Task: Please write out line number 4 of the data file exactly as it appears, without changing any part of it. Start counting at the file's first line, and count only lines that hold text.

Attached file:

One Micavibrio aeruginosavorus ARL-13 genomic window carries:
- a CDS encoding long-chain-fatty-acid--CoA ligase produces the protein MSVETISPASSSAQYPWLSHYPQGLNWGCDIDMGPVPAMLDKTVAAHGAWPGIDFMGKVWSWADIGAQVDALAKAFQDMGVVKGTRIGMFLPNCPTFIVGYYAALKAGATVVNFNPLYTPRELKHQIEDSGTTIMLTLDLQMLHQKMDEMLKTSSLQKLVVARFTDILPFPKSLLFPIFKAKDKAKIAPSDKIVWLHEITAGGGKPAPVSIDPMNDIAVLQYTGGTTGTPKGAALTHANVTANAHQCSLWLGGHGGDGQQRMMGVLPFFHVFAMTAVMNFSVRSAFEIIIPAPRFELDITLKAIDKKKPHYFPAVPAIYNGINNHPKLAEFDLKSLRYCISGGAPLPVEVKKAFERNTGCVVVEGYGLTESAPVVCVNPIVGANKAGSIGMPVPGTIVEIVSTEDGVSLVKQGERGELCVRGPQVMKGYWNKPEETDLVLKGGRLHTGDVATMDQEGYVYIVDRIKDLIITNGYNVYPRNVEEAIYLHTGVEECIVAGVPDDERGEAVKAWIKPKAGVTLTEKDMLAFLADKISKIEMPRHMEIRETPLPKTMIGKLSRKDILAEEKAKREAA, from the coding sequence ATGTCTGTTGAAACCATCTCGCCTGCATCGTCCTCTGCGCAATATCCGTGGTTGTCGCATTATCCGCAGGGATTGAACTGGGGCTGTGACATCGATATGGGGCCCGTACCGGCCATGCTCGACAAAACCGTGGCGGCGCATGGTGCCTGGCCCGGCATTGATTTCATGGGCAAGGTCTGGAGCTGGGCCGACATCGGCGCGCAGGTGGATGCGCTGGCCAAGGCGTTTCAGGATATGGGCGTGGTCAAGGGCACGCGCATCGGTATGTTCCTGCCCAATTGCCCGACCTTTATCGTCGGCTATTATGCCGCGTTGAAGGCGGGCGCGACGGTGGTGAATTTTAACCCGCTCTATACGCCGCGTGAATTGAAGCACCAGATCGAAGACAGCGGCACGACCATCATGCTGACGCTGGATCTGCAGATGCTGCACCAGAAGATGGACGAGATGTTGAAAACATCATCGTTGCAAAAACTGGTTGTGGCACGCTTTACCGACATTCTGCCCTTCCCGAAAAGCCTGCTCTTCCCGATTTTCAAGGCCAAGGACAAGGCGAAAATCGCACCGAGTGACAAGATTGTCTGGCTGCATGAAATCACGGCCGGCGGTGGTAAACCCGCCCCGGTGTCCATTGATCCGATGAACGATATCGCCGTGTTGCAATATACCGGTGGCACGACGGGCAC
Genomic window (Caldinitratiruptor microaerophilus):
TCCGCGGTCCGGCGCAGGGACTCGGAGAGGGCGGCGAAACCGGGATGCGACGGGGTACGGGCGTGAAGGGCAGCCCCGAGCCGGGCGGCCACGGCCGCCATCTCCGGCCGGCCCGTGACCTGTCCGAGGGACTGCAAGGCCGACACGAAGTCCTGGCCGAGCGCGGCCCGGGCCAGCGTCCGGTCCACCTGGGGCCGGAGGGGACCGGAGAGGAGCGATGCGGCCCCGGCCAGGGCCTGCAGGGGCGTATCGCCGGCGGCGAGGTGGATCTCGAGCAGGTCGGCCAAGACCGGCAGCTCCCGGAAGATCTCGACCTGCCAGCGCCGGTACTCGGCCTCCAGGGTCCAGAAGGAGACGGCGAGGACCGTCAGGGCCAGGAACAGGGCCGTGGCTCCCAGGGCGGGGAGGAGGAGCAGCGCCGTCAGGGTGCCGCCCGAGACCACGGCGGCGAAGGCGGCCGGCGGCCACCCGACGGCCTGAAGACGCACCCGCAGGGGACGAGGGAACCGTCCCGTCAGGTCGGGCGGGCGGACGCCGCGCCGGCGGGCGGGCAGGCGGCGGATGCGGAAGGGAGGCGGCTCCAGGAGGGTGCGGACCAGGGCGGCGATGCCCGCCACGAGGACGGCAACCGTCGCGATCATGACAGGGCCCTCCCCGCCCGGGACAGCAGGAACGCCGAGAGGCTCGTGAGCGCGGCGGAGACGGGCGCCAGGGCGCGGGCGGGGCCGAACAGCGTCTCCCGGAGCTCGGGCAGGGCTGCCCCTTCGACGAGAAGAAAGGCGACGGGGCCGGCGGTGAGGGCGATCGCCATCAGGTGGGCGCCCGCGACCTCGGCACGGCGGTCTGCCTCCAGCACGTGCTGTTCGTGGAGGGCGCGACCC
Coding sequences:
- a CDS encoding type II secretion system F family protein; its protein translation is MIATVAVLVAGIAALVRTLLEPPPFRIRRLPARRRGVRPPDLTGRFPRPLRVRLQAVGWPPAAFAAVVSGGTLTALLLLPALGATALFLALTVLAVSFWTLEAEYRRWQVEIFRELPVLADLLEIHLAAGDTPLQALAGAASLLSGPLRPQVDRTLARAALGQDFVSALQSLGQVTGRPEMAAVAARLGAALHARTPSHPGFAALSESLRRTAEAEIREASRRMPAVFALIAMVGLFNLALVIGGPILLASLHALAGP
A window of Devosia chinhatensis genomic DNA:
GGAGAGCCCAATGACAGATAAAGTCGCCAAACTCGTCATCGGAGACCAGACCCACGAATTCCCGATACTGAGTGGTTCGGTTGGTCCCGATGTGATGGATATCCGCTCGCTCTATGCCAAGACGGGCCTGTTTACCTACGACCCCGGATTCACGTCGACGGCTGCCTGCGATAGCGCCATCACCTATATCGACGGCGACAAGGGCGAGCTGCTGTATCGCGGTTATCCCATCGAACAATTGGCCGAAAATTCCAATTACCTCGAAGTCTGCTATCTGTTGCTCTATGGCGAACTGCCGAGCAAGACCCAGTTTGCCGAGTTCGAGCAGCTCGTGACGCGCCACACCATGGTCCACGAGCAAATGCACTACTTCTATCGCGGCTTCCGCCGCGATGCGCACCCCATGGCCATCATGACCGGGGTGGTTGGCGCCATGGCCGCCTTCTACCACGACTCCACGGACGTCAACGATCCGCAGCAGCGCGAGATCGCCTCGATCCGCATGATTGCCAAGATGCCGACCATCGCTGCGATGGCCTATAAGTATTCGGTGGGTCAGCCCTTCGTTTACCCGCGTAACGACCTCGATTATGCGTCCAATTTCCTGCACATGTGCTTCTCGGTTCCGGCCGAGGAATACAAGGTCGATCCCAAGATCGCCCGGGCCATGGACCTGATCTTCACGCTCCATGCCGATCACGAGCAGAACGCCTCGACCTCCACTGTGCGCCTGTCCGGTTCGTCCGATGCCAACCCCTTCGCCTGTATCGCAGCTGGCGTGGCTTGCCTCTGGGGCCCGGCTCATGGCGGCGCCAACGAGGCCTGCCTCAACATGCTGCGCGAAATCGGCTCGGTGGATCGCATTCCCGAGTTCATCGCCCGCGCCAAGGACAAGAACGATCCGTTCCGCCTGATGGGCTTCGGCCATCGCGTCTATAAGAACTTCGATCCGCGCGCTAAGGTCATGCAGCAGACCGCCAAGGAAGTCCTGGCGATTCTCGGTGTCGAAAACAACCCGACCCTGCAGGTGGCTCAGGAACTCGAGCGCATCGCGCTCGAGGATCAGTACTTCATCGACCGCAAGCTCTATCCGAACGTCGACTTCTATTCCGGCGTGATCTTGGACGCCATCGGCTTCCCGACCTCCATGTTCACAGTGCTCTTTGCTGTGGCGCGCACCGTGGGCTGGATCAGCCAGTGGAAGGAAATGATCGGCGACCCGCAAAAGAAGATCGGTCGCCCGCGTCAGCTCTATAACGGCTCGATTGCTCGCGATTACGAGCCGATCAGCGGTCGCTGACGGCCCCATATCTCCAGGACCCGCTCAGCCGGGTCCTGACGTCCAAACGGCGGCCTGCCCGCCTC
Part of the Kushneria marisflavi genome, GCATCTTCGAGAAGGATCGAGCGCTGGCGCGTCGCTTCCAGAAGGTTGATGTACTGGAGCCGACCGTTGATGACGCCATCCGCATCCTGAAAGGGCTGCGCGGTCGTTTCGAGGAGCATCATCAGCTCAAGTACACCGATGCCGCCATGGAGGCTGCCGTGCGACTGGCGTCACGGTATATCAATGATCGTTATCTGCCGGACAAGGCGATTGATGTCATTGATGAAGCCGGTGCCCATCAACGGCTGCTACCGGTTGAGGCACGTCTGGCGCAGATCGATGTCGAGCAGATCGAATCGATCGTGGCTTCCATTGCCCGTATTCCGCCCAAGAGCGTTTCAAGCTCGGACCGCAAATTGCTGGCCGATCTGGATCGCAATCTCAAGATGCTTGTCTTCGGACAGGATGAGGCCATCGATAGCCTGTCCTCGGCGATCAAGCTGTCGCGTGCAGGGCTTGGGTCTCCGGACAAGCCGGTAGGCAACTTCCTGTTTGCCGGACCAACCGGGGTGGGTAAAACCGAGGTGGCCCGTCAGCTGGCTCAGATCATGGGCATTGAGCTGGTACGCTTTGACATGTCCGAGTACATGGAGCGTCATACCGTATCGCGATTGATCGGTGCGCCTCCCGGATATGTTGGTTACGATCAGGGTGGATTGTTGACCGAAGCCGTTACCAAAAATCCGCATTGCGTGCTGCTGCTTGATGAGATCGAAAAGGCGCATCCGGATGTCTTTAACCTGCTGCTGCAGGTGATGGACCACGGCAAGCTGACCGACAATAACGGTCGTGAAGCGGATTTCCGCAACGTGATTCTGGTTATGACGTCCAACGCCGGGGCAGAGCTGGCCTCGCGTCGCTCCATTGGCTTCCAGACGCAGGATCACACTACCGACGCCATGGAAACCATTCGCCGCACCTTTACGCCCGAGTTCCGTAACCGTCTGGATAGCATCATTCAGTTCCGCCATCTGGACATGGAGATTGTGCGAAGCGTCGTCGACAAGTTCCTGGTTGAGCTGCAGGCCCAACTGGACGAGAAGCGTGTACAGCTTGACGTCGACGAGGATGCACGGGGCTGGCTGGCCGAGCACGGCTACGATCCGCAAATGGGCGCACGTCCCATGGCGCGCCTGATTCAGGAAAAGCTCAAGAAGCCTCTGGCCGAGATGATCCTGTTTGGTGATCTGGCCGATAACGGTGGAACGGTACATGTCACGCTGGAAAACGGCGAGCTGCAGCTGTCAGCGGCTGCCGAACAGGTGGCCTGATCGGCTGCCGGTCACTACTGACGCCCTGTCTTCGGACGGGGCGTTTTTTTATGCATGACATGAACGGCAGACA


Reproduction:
TCCGCGGTCCGGCGCAGGGACTCGGAGAGGGCGGCGAAACCGGGATGCGACGGGGTACGGGCGTGAAGGGCAGCCCCGAGCCGGGCGGCCACGGCCGCCATCTCCGGCCGGCCCGTGACCTGTCCGAGGGACTGCAAGGCCGACACGAAGTCCTGGCCGAGCGCGGCCCGGGCCAGCGTCCGGTCCACCTGGGGCCGGAGGGGACCGGAGAGGAGCGATGCGGCCCCGGCCAGGGCCTGCAGGGGCGTATCGCCGGCGGCGAGGTGGATCTCGAGCAGGTCGGCCAAGACCGGCAGCTCCCGGAAGATCTCGACCTGCCAGCGCCGGTACTCGGCCTCCAGGGTCCAGAAGGAGACGGCGAGGACCGTCAGGGCCAGGAACAGGGCCGTGGCTCCCAGGGCGGGGAGGAGGAGCAGCGCCGTCAGGGTGCCGCCCGAGACCACGGCGGCGAAGGCGGCCGGCGGCCACCCGACGGCCTGAAGACGCACCCGCAGGGGACGAGGGAACCGTCCCGTCAGGTCGGGCGGGCGGACGCCGCGCCGGCGGGCGGGCAGGCGGCGGATGCGGAAGGGAGGCGGCTCCAGGAGGGTGCGGACCAGGGCGGCGATGCCCGCCACGAGGACGGCAACCGTCGCGATCATGACAGGGCCCTCCCCGCCCGGGACAGCAGGAACGCCGAGAGGCTCGTGAGCGCGGCGGAGACGGGCGCCAGGGCGCGGGCGGGGCCGAACAGCGTCTCCCGGAGCTCGGGCAGGGCTGCCCCTTCGACGAGAAGAAAGGCGACGGGGCCGGCGGTGAGGGCGATCGCCATCAGGTGGGCGCCCGCGACCTCGGCACGGCGGTCTGCCTCCAGCACGTGCTGTTCGTGGAGGGCGCGACCC